Only at Frieze could a one-year-old become a work of art, says Ed Vaizey in his new column…
When my son was one year old, he became a work of art. He took part in an ‘installation’, which involved him crawling around the floor among various objects. Nick Serota, then the grand head of Tate, the world’s leading contemporary art museum, looked on benignly. There may have been someone dressed up as a policeman involved as well.
This momentous event took place at Frieze. My son was following a fine family tradition. When the artist Michael Landy destroyed all his possessions at the recently closed Debenhams on Oxford Street, I turned up and handed over my credit card for shredding. This led to some inconvenience, as it took me months to get a new one.
London remains probably the greatest city in the world for contemporary art, better even than New York. This is in no small part down to Frieze, the enormous art show that takes over Regent’s Park every October, and where my son, a decade ago, had a crawl-on part.
Frieze itself has been going for 17 years. Started by Matthew Slotover and Amanda Sharp, it emerged from the magazine of the same title, which launched in the nineties and rode the wave of Brit Art – Tracey Emin, Damien Hirst et al – to establish itself as the world’s leading global contemporary art brand.
Stripped back, Frieze is no more than a trade show, a vast space to allow galleries to show their wares to punters. But it is much more than that. Frieze week dominates London, generating a host of events in and around the mother ship.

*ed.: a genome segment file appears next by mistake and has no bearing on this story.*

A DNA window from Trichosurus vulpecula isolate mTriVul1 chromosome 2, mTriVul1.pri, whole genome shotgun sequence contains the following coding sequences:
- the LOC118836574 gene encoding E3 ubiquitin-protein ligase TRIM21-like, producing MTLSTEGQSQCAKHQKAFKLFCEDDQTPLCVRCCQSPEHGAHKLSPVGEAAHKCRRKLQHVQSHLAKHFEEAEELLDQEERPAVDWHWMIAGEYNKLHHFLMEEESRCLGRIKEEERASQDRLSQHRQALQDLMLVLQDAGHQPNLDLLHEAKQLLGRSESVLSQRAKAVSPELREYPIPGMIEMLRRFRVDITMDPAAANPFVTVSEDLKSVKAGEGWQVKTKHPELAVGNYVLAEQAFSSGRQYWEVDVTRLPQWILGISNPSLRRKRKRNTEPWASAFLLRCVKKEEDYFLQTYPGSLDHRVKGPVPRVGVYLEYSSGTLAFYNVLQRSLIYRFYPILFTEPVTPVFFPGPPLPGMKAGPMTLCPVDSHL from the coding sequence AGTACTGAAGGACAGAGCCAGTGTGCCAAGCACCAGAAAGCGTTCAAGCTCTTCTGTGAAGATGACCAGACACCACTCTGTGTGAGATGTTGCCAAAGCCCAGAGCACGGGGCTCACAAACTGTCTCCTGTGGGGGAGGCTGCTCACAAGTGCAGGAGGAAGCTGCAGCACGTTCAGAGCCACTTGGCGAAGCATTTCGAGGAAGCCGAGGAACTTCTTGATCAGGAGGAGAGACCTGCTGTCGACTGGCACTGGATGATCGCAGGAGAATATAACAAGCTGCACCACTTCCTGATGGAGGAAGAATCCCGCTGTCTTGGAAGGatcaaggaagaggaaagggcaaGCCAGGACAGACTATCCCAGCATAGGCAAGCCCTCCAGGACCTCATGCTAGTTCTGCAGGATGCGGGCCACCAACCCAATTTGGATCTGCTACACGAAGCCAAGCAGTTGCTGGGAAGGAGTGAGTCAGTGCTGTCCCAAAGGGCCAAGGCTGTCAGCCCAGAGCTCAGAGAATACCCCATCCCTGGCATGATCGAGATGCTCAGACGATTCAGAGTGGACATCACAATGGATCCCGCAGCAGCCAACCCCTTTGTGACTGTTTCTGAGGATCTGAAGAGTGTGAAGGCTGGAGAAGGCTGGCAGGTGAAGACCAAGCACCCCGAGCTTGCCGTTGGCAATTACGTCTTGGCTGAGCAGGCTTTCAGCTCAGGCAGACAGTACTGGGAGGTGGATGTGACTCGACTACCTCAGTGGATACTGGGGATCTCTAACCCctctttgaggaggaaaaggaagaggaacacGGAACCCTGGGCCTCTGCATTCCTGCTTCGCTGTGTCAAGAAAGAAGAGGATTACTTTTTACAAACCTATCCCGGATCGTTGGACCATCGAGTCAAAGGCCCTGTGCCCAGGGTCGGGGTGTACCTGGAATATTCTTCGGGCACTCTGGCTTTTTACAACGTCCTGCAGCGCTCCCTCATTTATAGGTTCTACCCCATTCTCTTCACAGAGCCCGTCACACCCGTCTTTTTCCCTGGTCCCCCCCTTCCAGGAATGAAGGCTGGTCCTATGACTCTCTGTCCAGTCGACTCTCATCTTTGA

It brings in millions of pounds to the city, with restaurants, hotels, taxis and events companies all taking advantage of an event that attracts more than 60,000 of the global elite. Even the Financial Times prints a special supplement.
The genius of Frieze is its style and capacity to reinvent – 160 galleries from 36 countries will attract not just professional collectors, but also art enthusiasts who want to visit what will be, for that week, the world’s largest contemporary art museum. Just a short walk up the road, Frieze Masters, started a decade after the original, caters to those whose taste stretches back as far as six millennia. Alongside is the Frieze Sculpture Park, with works by 20 international artists, curated by the world-renowned Yorkshire Sculpture Park.
The tents that house the main shows are commissioned from architects (Annabelle Selldorf has built the tent for Frieze Masters this year), and there are wall-to-wall talks by people such as Tim Marlow and Norman Rosenthal. Despite the crowds, the viewing spaces are light and airy – all white, with high ceilings and spacious rooms for the galleries, and plenty of high-end restaurants and cafés offering places to rest weary feet and feed appetites beyond the visual.
Frieze is a day out. It will set you back £60 to visit both sites (the sculpture park is free) but there is nowhere else on the planet that offers the breadth of works displayed in this pop-up art village – a combination of the Louvre, Tate and British Museum in one place. Take part in this great art installation. You know you want to.